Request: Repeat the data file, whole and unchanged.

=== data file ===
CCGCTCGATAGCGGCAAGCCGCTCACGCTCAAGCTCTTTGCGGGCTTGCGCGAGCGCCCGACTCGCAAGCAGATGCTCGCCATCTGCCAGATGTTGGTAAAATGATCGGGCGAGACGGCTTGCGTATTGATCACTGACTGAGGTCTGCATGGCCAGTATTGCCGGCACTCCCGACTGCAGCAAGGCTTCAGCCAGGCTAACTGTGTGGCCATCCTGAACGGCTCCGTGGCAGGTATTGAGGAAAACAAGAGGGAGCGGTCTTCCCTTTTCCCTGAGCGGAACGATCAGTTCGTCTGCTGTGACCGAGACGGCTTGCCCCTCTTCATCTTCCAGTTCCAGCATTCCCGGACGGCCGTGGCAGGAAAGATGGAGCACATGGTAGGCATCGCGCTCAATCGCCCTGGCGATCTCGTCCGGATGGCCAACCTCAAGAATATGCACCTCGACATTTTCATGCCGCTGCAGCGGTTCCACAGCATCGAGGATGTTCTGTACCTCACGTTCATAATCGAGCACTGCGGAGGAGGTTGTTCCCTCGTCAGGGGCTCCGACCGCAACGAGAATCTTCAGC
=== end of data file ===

CCGCTCGATAGCGGCAAGCCGCTCACGCTCAAGCTCTTTGCGGGCTTGCGCGAGCGCCCGACTCGCAAGCAGATGCTCGCCATCTGCCAGATGTTGGTAAAATGATCGGGCGAGACGGCTTGCGTATTGATCACTGACTGAGGTCTGCATGGCCAGTATTGCCGGCACTCCCGACTGCAGCAAGGCTTCAGCCAGGCTAACTGTGTGGCCATCCTGAACGGCTCCGTGGCAGGTATTGAGGAAAACAAGAGGGAGCGGTCTTCCCTTTTCCCTGAGCGGAACGATCAGTTCGTCTGCTGTGACCGAGACGGCTTGCCCCTCTTCATCTTCCAGTTCCAGCATTCCCGGACGGCCGTGGCAGGAAAGATGGAGCACATGGTAGGCATCGCGCTCAATCGCCCTGGCGATCTCGTCCGGATGGCCAACCTCAAGAATATGCACCTCGACATTTTCATGCCGCTGCAGCGGTTCCACAGCATCGAGGATGTTCTGTACCTCACGTTCATAATCGAGCACTGCGGAGGAGGTTGTTCCCTCGTCAGGGGCTCCGACCGCAACGAGAATCTTCAGC